Q&A: Japandroids

Japandroids are en route to a gig in San Francisco and singer-guitarist Brian King has a boner. In fact, he's had many of them in the weeks since the hard-rocking Canadian duo released its critically lauded sophomore album, "Celebration Rock."

No, it's not at all what you're thinking.

"The colloquial term for a phone interview in the van is a 'phoner,'" said King, 29, who performs with friend and drummer David Prowse Thursday at Lincoln Hall. "We've now deemed them 'boners' because that's just how juvenile we are."

Despite the guitarist's warnings, "Celebration Rock" actually reveals a band fast maturing, and the album manages to both expand on and refine the slash-and-burn template the pair established on 2009's "Post-Nothing." Reached in the midst of a West Coast tour swing, King opened up about the insecurities that plague his songwriting, his 2009 health scare and why he no longer worries about speeding tickets.

On "The House That Heaven Built" you sing, "Tell them all to go to hell." When's the last time you actually said that to someone?

Like five minutes before you called. It was our sound guy, possibly. Or our tour manager. It gets said by one of us to someone else almost constantly. It's a little nicer than [bleep] off, and no one in this van deserves to hear [bleep] off from anyone else.

Are you surprised how well-received the new album has been?

I mean, yes and no. No in the sense that we worked really hard to make an album we were proud of and we thought was really good. Being such big music fans, we were well aware of all the second album cliches--the sophomore slump and all that kind of stuff--and we really didn't want that to happen with us. Having said that, we were in no way prepared for everything that's happened. It's been pretty surreal.

Going in with that level of self-awareness about things like the sophomore slump, how did you avoid over-thinking things or completely freezing up?

Well, we did in the very beginning. To be perfectly blunt, it was just a [bleeping] grind. Nothing seemed to come naturally. Psychologically and mentally it was a totally different process to sit down in my room with a guitar than it was with "Post-Nothing." Back then all I really had to worry about when I was working on a song was, "What's Dave going to think of this?" This time there were mass amounts of editing and revisions and throwing things out.

Did you ever sit back after you finished a song and say, "Not bad, Brian, not bad at all," or were you constantly beating yourself up over every detail?

I can honestly say there was never a moment in making the record where I sat back and said, "That's not bad." Even in the mastering process I was really--what's the right word?--psychotic about the smallest details. Even though the record is done and out, I can still hear the things I wanted to do that we couldn't get to. All the songs will sort of always be unfinished to me, but at some point you have to let it go or everything turns into "Chinese Democracy."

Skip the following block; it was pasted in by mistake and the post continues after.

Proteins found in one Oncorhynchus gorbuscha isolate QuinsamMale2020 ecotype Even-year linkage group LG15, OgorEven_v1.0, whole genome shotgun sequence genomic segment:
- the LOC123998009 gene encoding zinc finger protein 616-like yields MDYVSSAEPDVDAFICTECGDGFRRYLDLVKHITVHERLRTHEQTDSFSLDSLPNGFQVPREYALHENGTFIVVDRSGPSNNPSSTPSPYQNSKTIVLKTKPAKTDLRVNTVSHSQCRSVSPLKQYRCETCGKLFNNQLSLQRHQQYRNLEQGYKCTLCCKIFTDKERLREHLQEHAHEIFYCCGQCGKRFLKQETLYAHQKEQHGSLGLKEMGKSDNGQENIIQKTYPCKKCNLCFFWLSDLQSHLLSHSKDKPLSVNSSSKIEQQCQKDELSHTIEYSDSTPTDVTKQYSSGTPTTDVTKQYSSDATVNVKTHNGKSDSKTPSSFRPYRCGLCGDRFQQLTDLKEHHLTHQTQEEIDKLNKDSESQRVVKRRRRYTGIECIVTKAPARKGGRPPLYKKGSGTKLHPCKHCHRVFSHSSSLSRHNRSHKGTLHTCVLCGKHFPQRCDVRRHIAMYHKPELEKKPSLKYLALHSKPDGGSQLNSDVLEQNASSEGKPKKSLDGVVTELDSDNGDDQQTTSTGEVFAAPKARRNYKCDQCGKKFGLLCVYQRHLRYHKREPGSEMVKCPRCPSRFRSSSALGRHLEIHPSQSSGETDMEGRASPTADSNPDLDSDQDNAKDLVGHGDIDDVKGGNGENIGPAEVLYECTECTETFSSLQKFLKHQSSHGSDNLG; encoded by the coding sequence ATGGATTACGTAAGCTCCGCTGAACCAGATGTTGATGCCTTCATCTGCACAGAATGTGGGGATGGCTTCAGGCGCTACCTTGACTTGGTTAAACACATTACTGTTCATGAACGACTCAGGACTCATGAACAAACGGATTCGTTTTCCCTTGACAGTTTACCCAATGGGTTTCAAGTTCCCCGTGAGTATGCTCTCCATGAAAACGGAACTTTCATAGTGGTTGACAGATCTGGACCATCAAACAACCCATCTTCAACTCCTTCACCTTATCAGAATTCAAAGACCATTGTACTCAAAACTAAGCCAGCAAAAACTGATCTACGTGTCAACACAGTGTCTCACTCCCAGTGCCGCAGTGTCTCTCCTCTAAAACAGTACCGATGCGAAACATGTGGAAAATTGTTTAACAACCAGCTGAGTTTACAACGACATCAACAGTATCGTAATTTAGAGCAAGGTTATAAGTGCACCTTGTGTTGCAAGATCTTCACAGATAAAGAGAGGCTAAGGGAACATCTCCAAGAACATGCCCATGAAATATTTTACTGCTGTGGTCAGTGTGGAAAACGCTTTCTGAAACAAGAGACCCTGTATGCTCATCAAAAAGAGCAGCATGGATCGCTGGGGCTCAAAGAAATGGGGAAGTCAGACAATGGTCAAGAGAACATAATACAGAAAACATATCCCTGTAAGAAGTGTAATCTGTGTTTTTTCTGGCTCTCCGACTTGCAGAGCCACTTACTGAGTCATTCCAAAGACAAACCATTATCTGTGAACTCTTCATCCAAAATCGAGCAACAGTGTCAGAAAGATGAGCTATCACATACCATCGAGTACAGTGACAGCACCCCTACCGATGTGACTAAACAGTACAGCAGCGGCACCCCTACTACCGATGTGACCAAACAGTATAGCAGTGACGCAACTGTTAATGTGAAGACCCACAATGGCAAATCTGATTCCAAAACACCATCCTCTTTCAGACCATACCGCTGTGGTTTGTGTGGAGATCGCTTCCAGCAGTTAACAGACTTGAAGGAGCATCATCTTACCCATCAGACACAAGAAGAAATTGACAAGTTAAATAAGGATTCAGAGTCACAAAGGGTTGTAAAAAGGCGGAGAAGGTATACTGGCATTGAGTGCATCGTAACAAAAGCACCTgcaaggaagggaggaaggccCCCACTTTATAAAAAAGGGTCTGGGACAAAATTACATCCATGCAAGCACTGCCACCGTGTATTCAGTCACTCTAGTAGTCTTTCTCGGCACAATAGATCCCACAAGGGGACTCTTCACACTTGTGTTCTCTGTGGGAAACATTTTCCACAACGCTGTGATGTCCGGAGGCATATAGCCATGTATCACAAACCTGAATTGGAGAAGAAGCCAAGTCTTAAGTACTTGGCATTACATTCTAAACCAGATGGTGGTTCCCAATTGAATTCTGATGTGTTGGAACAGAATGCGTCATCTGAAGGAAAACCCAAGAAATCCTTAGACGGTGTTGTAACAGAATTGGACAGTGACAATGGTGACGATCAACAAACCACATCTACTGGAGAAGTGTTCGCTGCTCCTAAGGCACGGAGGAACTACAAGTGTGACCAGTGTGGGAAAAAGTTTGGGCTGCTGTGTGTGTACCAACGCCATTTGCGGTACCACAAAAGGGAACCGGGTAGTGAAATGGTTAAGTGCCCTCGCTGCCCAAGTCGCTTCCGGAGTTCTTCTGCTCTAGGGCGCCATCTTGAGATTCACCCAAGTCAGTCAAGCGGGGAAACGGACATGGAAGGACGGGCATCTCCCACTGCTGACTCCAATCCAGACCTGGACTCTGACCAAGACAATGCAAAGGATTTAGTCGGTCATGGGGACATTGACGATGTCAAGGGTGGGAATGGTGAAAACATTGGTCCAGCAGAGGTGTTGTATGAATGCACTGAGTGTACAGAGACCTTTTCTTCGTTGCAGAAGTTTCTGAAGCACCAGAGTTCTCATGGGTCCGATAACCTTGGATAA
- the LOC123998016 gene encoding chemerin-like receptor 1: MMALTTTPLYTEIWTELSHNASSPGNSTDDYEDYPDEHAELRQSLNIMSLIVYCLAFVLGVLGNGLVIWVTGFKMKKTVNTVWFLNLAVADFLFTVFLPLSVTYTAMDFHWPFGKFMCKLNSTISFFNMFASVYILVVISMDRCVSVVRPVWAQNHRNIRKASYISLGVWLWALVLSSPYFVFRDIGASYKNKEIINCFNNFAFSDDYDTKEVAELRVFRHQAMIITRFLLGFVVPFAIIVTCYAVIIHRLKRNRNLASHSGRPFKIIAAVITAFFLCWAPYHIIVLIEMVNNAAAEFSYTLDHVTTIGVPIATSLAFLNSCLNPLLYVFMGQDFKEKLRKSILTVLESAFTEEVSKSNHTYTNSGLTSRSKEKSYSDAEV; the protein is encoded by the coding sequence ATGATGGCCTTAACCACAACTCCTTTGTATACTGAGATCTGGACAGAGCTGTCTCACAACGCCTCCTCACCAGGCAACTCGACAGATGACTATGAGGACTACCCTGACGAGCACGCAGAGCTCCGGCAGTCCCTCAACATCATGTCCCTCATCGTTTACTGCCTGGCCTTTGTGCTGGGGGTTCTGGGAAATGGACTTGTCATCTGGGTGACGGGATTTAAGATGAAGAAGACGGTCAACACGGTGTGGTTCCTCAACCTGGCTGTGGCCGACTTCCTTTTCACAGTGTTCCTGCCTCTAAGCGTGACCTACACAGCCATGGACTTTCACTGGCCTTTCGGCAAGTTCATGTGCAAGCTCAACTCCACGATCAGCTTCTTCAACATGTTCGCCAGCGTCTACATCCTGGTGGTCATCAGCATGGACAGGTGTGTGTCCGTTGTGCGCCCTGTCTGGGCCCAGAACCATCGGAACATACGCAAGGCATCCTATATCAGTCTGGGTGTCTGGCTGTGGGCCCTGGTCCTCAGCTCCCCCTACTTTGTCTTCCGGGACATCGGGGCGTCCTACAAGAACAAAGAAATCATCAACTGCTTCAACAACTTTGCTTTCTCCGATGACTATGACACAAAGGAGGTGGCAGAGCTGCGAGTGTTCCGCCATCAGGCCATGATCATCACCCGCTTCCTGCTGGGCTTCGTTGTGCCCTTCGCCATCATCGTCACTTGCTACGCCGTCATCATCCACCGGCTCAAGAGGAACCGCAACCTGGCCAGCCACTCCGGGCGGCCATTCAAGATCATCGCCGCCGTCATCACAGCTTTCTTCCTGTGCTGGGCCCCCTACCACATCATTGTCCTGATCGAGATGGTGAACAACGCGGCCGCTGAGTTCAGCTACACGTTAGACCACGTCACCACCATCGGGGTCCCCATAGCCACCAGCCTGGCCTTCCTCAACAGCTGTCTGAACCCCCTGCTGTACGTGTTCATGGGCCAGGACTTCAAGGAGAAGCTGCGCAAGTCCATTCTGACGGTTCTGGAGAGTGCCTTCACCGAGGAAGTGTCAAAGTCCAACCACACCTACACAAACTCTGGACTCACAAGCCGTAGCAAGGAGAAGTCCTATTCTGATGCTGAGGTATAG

You really sound drawn to the concepts of heaven and hell on this one.

I'm a big fan of not just the blues, but the music that's been influenced by the blues. That simple, biblical language is something early blues musicians used to use, and it filtered through all those sub-genres of rock 'n' roll right up to now. Those are just the kinds of themes and ideas that feel totally natural for me to write about and to sing about.

Do you consider yourself a spiritual person?

Not particularly--only because the word spiritual has a connotation that opens the door to a place I don't really care to tread.

That said, did you find yourself saying a quick prayer when you were hospitalized with a perforated ulcer back in April 2009 (King has suffered from stomach ulcers since he was a teenager.)?

Well, that, hmm, how do I say this? Everything happened so fast and I was in such pain that you don't really have time to think about it. By the time you understand what happened and realize you're OK it's sort of over. There was never a moment where I was conscious and rational enough to think, "This must be the end," and therefore say a prayer.

Did that experience have any effect on the songs you wrote for "Celebration Rock?"

I don't rule it out. There was never that moment like, "I want to sit down and write a song about this experience." To tell you the truth, I went to great lengths over the last two years to mentally block it out. It's a time in my life I'm happy to forget. But having said that, it was also one of the most profound and life-altering moments I've ever had. It changed me forever, and certainly it could have shaped the things I was interested in talking about and/or the way I felt about the things I always wanted to talk about.

You guys actually pull back a bit on the album's closer, "Continuous Thunder." Do you find it difficult to take your foot off the accelerator and slow down the tempo?

Holding back is really challenging for us. If you listen to that song, it feels like we could keep building and building and turn it into something that really starts rocking. We had to really pay attention to not let it go there because that's how we naturally like to play.

Do you find it's as every bit as difficult to keep your foot off the accelerator when you're, say, driving the tour van?

Thankfully I don't drive that much anymore. I have boners to do, and I can't drive and do boners at the same time.

When: 9 p.m. Thursday
Where: Lincoln Hall, 2424 N. Lincoln Ave.

Tickets: Sold out

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